Research has shown that animal mortalities placed in lightly-loaded burial sites located in well-drained soils may decay in as few as two years. If burial sites are heavily loaded or located in poorly-drained soils, however, decay can take a decade or longer, and shallow groundwater can be impacted by high concentrations of ammonia-nitrogen, chloride, and biochemical oxygen demand. Responding to the potential for groundwater pollution, many U.S. states and Canadian provinces now regulate on-farm burial including such things as:
- number of animals buried per acre;
- minimum burial depth; soil drainage class;
- minimum depth to groundwater; and
- minimum separation distances from wells and streams.
Iowa Department of Natural Resources (IDNR) guidelines limit on-farm burial to 44 butcher or breeding hogs, 7 slaughter or feeding cattle, 73 sheep or lambs, or 400 poultry carcasses on any given acre per year. For further information on IDNR animal disposal rules, see the IDNR factsheet entitled Frequently Asked Questions – Dead Animal Disposal (revised 2013) and Chapter 100.4(2) Special requirements for farm waste, farm buildings, and dead animals of the Iowa Administrative Code.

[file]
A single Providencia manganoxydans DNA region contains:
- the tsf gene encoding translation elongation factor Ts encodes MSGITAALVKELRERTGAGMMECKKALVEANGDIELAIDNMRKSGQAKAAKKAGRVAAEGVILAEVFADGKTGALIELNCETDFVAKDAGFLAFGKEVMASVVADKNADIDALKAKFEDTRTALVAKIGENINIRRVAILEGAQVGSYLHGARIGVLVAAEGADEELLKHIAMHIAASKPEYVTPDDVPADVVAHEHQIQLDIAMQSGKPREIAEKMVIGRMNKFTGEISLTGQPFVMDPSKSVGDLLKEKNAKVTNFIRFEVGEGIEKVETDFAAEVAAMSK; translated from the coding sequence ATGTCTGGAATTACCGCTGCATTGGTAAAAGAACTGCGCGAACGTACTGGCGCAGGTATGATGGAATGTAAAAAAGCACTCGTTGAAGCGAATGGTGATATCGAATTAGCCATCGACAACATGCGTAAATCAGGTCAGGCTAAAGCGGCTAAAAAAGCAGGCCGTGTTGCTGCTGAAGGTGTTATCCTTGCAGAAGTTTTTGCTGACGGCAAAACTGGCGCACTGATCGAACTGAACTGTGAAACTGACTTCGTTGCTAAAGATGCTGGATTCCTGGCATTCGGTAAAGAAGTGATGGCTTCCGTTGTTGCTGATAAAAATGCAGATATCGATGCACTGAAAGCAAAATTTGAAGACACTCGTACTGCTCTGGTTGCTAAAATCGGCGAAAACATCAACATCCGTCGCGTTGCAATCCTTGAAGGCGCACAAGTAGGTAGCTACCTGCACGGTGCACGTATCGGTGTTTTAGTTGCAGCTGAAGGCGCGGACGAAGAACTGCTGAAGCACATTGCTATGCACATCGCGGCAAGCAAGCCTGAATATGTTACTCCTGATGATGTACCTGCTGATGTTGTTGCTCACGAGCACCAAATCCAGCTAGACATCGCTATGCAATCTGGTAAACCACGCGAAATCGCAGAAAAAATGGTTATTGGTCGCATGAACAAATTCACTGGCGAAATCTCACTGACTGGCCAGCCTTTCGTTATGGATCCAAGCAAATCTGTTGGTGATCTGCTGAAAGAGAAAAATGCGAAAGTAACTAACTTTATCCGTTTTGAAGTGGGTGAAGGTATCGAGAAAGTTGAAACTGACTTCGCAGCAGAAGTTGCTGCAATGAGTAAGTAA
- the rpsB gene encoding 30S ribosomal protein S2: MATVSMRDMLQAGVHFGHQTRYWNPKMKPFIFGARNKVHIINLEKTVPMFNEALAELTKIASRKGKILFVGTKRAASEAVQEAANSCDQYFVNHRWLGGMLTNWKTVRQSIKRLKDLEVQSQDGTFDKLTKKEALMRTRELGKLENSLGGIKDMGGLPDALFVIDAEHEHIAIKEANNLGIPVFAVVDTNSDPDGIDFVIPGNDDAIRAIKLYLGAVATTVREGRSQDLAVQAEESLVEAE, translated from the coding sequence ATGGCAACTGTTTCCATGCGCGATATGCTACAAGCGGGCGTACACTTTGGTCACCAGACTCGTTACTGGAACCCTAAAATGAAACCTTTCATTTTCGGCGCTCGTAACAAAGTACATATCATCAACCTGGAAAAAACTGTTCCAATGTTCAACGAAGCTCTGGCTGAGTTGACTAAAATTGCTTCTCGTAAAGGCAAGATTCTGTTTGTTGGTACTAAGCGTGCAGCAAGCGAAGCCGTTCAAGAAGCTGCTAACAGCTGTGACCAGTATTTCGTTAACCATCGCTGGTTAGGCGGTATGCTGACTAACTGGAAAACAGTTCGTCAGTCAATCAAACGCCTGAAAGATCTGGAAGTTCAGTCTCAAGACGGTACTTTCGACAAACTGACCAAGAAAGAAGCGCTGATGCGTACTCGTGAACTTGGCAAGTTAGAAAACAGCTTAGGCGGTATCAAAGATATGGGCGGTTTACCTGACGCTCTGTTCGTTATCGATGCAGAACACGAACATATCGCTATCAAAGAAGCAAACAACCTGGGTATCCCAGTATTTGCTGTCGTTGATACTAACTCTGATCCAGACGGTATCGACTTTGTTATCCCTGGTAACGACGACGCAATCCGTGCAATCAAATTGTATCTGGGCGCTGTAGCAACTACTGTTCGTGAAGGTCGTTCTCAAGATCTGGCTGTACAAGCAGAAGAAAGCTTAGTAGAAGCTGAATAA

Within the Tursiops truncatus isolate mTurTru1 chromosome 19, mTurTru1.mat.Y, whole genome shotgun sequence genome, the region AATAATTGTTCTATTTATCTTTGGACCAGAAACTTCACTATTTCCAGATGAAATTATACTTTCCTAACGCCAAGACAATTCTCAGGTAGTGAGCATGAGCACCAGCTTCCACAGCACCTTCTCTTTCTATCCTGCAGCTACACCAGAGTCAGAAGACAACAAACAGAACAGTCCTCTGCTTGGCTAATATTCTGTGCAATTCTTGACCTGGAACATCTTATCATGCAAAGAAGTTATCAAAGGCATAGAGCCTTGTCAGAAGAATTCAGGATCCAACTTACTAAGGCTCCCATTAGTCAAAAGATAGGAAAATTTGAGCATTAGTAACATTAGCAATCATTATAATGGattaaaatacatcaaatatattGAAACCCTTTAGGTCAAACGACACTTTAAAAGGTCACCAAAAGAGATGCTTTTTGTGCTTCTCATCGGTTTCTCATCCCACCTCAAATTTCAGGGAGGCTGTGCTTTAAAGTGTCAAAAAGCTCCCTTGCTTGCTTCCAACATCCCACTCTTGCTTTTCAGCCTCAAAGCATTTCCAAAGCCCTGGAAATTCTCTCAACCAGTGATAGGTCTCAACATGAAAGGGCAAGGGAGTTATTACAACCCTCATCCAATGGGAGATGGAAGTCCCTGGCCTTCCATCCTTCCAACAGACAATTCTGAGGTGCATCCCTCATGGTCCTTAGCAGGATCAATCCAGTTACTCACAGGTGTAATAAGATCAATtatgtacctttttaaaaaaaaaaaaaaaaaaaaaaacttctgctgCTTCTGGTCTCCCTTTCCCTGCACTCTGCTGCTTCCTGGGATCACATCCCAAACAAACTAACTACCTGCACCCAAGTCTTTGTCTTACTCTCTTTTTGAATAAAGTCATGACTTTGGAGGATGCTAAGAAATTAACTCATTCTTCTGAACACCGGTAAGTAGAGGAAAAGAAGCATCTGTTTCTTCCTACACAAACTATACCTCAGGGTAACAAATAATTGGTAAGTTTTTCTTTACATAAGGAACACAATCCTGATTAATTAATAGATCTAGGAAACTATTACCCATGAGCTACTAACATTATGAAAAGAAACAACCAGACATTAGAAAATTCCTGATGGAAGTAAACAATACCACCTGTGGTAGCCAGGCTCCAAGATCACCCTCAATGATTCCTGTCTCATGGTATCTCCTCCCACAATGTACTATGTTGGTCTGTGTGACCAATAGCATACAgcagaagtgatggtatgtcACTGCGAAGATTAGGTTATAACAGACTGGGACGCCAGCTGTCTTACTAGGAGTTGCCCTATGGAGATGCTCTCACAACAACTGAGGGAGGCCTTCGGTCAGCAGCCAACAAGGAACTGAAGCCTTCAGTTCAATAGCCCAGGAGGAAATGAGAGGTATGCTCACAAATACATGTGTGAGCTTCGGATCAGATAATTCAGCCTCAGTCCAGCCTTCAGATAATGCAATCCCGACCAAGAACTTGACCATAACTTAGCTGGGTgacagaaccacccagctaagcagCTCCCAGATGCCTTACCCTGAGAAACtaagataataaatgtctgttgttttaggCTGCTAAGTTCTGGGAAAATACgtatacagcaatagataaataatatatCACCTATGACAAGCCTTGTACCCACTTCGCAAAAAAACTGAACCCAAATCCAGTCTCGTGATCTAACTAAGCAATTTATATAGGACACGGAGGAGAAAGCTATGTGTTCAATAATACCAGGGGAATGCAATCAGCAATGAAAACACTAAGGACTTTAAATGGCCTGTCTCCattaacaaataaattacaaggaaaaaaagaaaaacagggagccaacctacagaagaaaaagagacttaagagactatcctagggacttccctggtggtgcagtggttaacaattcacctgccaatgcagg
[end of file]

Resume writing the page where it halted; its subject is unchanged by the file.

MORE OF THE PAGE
For many operations, animal mortality disposal is a daily task that must be handled promptly to minimize odors, problems with insects or scavenging animals, and the risk of disease transmission. Whatever the disposal
option, it’s essential that it function smoothly and reliably under all weather conditions. Ideally, the disposal system should be flexible to handle day-to-day variability in animal mortality. Composting has been shown to meet these requirements as well, if not better, than most other options. A properly designed composting operation will operate effectively in summer or winter, has sufficient capacity to handle normal daily variations in loss rate, and places the producer in complete control of the disposal operation.
Department of Agricultural & Biosystems Engineering, Iowa State University